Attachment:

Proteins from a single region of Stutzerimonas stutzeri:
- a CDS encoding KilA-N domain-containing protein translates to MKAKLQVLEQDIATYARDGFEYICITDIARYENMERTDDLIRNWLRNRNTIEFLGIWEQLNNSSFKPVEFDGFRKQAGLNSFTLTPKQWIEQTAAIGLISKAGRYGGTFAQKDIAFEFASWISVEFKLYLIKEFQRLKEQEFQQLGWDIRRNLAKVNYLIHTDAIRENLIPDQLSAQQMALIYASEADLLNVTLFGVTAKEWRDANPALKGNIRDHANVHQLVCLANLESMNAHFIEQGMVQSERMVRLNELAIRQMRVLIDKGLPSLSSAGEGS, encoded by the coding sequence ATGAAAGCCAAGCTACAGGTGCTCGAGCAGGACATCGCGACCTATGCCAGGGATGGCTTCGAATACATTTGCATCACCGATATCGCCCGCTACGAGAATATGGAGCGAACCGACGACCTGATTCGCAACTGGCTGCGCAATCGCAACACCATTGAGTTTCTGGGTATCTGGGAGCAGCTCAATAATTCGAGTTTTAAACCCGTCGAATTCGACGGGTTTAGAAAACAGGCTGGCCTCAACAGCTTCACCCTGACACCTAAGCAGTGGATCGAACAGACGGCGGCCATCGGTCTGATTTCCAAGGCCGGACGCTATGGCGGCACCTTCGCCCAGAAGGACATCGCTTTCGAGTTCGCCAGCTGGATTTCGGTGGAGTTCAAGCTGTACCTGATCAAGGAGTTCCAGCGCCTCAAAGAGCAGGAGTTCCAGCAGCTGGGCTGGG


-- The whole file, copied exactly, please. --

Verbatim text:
Proteins from a single region of Stutzerimonas stutzeri:
- a CDS encoding KilA-N domain-containing protein translates to MKAKLQVLEQDIATYARDGFEYICITDIARYENMERTDDLIRNWLRNRNTIEFLGIWEQLNNSSFKPVEFDGFRKQAGLNSFTLTPKQWIEQTAAIGLISKAGRYGGTFAQKDIAFEFASWISVEFKLYLIKEFQRLKEQEFQQLGWDIRRNLAKVNYLIHTDAIRENLIPDQLSAQQMALIYASEADLLNVTLFGVTAKEWRDANPALKGNIRDHANVHQLVCLANLESMNAHFIEQGMVQSERMVRLNELAIRQMRVLIDKGLPSLSSAGEGS, encoded by the coding sequence ATGAAAGCCAAGCTACAGGTGCTCGAGCAGGACATCGCGACCTATGCCAGGGATGGCTTCGAATACATTTGCATCACCGATATCGCCCGCTACGAGAATATGGAGCGAACCGACGACCTGATTCGCAACTGGCTGCGCAATCGCAACACCATTGAGTTTCTGGGTATCTGGGAGCAGCTCAATAATTCGAGTTTTAAACCCGTCGAATTCGACGGGTTTAGAAAACAGGCTGGCCTCAACAGCTTCACCCTGACACCTAAGCAGTGGATCGAACAGACGGCGGCCATCGGTCTGATTTCCAAGGCCGGACGCTATGGCGGCACCTTCGCCCAGAAGGACATCGCTTTCGAGTTCGCCAGCTGGATTTCGGTGGAGTTCAAGCTGTACCTGATCAAGGAGTTCCAGCGCCTCAAAGAGCAGGAGTTCCAGCAGCTGGGCTGGG